One hell of a way to finish a series, huh? The Marlins take it 6-5 in a nailbiter over the Yankees. At least Matt Lindstrom made it a nailbiter in 9th, but we’ll talk about that in a bit. Let’s get to some observations.
Chris Volstad looked vastly improved tonight.
Volstad showed some improvement in tonight’s performance over his previous start, a beatdown handed out by the Boston Red Sox earlier in the week. His Pitch f/x look, courtesy of Brooks Baseball.
Volstad’s location was far better tonight than it was in his start against the Red Sox. You can see he had a plan of working a particular area of the strike zone, focusing down and away from the Yankee lefties while jamming the righties down and in. Despite a strange strike zone that produced more than a few questionable low called strikes and knee-high pitches called for a ball, Volstad’s better consistency in staying in that zone prevented him from being hit hard. Only Mark Texeira’s double during Volstad’s “big” inning was hit well, with the others coming off of good pitches that landed in soft defensive spots in the infield and shallow outfield. Volstad’s peripherals also looked improved over his last outing. He was able to strike out four while walking one in his six innings, and he didn’t allow any long fly balls in his fly outs, let alone any home runs.
Still, Volstad needs to work on a few more things. His GB/FB ratio was 1.0 (7 GB, 7 FB), and for a pitcher who doesn’t miss bats at a good enough rate, he needs to be able to induce more ground balls. Josh Johnson as able to induce 13 of 16 ground balls from his balls in play, and he has a much better ability to strike out hitters. This has been a season-long problem for Volstad involving his inability to control his pitches and keep it down in the strike zone. He showed better control tonight, but did not get the best results. Volstad also needs to find the strike zone better in general. Odd strike zone as it was, Volstad still got only 59% strikes and 41% first strike percentage, numbers that will eventually come back to bite Volstad. If he’s forced into bad counts early, he doesn’t have the control of his fastball yet to effectively throw in the zone and he has yet to be able to place his curveball consistently for strikes.
The Marlins pen has been deceptively good.
The broadcast on television flashed a graphic that said that the Marlins pen had gone 20 innings and allowed only three earned runs during that span. However, having watched the Marlins throughout that time period (this was from the start of Interleague Play), I knew the Marlins pen was outperforming their peripherals. I went ahead and tracked the numbers and sure enough:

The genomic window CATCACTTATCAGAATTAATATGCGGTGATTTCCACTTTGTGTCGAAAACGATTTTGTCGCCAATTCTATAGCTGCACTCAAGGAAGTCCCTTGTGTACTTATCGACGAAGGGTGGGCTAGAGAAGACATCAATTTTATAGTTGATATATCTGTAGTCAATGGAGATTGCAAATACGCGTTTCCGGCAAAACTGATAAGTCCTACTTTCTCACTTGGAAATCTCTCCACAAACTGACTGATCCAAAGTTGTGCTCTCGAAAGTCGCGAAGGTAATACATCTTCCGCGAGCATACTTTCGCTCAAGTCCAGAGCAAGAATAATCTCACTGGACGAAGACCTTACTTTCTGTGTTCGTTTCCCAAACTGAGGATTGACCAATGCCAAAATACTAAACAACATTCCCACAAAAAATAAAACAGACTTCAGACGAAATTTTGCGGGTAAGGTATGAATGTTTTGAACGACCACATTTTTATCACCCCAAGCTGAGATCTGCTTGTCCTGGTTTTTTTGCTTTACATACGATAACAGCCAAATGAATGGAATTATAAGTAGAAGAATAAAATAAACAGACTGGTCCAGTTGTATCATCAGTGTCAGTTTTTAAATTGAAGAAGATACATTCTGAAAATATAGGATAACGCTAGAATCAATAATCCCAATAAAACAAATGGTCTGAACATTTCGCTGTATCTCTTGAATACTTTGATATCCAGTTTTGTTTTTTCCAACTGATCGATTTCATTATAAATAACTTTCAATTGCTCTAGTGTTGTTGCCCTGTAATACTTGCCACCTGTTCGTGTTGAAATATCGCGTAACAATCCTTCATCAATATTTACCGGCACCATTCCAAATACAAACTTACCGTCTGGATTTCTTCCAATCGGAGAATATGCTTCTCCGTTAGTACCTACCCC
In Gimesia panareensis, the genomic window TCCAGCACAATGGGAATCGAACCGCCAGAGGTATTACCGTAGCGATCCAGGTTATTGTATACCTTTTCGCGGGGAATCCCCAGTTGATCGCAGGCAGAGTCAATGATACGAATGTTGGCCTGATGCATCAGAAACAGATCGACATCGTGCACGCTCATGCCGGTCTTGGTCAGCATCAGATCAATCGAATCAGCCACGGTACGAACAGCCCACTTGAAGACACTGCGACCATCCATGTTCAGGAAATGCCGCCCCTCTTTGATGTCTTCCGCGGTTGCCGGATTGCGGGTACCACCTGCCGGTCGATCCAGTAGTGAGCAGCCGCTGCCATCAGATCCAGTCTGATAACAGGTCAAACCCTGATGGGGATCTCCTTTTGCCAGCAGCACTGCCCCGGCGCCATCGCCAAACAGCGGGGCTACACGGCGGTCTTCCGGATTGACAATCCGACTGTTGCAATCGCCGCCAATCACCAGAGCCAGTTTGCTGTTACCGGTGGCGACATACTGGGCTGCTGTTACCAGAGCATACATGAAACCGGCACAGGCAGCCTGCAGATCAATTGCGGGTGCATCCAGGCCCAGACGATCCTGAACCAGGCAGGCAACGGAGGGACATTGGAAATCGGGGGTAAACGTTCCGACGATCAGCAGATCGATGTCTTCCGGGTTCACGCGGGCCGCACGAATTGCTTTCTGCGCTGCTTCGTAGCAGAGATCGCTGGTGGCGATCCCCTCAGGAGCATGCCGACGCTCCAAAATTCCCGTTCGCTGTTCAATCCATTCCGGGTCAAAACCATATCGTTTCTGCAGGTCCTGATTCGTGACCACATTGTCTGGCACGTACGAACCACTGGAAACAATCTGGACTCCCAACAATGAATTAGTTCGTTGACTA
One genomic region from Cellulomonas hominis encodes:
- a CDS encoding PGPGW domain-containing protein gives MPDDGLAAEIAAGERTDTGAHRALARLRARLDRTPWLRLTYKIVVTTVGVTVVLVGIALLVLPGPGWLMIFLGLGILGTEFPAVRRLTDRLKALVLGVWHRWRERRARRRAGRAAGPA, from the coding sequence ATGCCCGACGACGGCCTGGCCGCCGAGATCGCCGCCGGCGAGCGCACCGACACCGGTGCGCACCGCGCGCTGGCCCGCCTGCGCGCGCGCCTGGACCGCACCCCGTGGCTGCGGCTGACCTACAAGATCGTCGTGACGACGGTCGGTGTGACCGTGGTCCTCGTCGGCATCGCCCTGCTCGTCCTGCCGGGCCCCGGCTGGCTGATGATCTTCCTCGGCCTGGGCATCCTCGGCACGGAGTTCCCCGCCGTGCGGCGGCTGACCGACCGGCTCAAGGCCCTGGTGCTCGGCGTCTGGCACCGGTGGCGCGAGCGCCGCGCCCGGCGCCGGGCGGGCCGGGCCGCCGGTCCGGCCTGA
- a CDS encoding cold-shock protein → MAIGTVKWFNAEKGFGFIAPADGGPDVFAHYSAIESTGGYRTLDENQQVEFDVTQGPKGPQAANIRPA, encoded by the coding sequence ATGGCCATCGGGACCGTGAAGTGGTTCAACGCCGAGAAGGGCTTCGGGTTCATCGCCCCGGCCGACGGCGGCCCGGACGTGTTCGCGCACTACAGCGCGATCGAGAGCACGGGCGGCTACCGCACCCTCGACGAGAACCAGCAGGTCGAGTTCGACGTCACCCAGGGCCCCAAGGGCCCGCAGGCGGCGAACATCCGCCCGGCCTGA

20 innings, 3 ER, 14 K, 12 BB, 1.16 K/BB, 1 HR
That’s no dominant stretch, and it was no more evident than in the previous night’s game, in which the Marlins won 2-1. Leo Nunez and Dan Meyer combined for an ugly scoreless inning, the type of inning that quite often populated this 20 inning streak. Meanwhile, the Yankees themselves had a far more impressive 20-inning set in which they struck out 24 and walked only three.
The Marlins pen has been fragile all year long, with only a few players consistently playing well. Now with Kiko Calero on the DL with right shoulder inflammation, the workload falls into the inconsistent hands of Leo Nunez, Dan Meyer, and the always shaky Renyel Pinto. And it doesn’t help that the guy who is supposed to close your games, Matt Lindstrom, is as shaky as the others. Lindstrom so far has been a wreck in the ninth inning, posting a 1.30 K/BB and allowing too many hits with his poor location. Lindstrom has the ability to strike out major league hitters with his plus-plus stuff, but his location has been so erratic that he’s had no choice but to put up pitches in the zone that are getting hit through the infield. Tonight he had a similar issue, missing on his location and getting hit when he couldn’t spot his pitches. A look at the location chart:
The location of those pitches in the zone can’t populate the thigh-high middle of the plate. It’s not surprising he had a few of those pitches hammered for base hits. Lindstrom has suffered through a good amount of bad luck, having a .350 BABIP despite decreasing his LD% from last year. Still, he needs to stop compounding the luck issue with walks, which he should be able to control.